Ms. Sobel has maintained an interest in Galileo since her youth and Galileos Daughter fulfills her ambition to plumb the renaissance scientists life and times, and her recent desire to learn more about Galileos relationship with his daughter, Suor Maria Celeste, a Poor Clare nun. In researching this book, she traveled to Italy four times and translated original documents, including 124 letters from Maria Celeste to her famed father.
Ms. Sobel is the recipient of a 2000 Christopher Award for Galileos Daughter, and her best-selling book Longitude won several awards, including the Harold D. Vursell Memorial Award from the American Academy of Arts and Letters, and Book of the Year in England. Also in recognition of Longitude, Ms. Sobel was made a fellow of the American Geographical Society. The PBS program NOVA produced Lost At Sea The Search for Longitude, a television documentary adaptation of Longitude, and NOVA is currently developing a television documentary of Galileos Daughter. A film dramatization of Longitude, which stars Jeremy Irons and Michael Gambon, will be released in the United States in summer 2000.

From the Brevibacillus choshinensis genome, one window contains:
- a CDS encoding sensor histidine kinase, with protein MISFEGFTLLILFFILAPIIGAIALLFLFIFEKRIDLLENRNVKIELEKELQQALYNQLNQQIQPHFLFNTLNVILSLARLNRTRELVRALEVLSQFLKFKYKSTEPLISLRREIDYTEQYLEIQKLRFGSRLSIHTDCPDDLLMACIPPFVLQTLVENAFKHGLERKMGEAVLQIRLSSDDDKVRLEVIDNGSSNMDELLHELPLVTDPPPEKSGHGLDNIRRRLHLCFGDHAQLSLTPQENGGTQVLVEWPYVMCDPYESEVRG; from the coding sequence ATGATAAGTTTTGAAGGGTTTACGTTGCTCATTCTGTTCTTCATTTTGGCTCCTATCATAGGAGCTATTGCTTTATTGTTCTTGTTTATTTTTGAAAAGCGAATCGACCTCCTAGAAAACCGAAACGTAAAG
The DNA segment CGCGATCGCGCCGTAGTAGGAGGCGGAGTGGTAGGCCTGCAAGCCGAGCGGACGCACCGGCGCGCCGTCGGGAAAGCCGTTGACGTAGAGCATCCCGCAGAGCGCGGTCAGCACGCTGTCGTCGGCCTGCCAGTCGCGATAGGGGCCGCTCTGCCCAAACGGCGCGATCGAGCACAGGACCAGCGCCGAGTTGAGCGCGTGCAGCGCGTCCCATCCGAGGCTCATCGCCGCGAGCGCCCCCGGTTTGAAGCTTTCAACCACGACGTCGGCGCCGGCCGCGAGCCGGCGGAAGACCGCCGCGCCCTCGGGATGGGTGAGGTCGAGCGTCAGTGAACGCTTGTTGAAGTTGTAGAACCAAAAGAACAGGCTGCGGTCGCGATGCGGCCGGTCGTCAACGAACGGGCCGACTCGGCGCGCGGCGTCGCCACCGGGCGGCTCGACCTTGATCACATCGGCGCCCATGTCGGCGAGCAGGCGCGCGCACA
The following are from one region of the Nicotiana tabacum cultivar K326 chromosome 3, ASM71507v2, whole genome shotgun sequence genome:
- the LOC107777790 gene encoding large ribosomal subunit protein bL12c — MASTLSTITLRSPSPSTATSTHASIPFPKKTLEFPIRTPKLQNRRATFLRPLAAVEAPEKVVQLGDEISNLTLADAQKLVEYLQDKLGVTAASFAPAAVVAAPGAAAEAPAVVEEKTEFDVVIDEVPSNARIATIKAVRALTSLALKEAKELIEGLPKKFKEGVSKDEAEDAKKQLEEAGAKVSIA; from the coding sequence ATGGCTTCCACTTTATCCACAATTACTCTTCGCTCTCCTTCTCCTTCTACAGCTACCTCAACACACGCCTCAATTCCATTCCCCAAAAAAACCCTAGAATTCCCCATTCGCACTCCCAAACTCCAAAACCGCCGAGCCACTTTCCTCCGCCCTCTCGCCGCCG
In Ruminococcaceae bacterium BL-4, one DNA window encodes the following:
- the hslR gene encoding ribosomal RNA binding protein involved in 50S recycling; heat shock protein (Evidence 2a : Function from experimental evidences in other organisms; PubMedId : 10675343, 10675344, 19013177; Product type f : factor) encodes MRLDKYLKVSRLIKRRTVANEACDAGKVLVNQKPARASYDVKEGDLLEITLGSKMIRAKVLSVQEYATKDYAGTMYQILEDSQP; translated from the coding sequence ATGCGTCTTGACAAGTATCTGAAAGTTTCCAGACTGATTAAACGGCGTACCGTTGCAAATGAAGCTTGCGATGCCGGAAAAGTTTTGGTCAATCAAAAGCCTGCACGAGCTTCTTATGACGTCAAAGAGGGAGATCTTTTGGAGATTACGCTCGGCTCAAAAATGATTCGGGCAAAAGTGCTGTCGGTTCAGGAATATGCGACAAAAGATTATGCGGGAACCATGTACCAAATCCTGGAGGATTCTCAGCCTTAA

Lecture engagements have taken Ms. Sobel to speak at The Smithsonian Institution, the NASA Goddard Space Flight Center, The Folger Shakespeare Library, The Los Angeles Public Library, and The New York Public Library. She has been a guest on NPRs All Things Considered and Fresh Air, as well as C-SPANs Booknotes.
Dava Sobel lives in East Hampton, New York.
The Convents Greatest Need:
A Letter From Suor Maria Celeste to Galileo
Most Illustrious and Beloved Lord Father,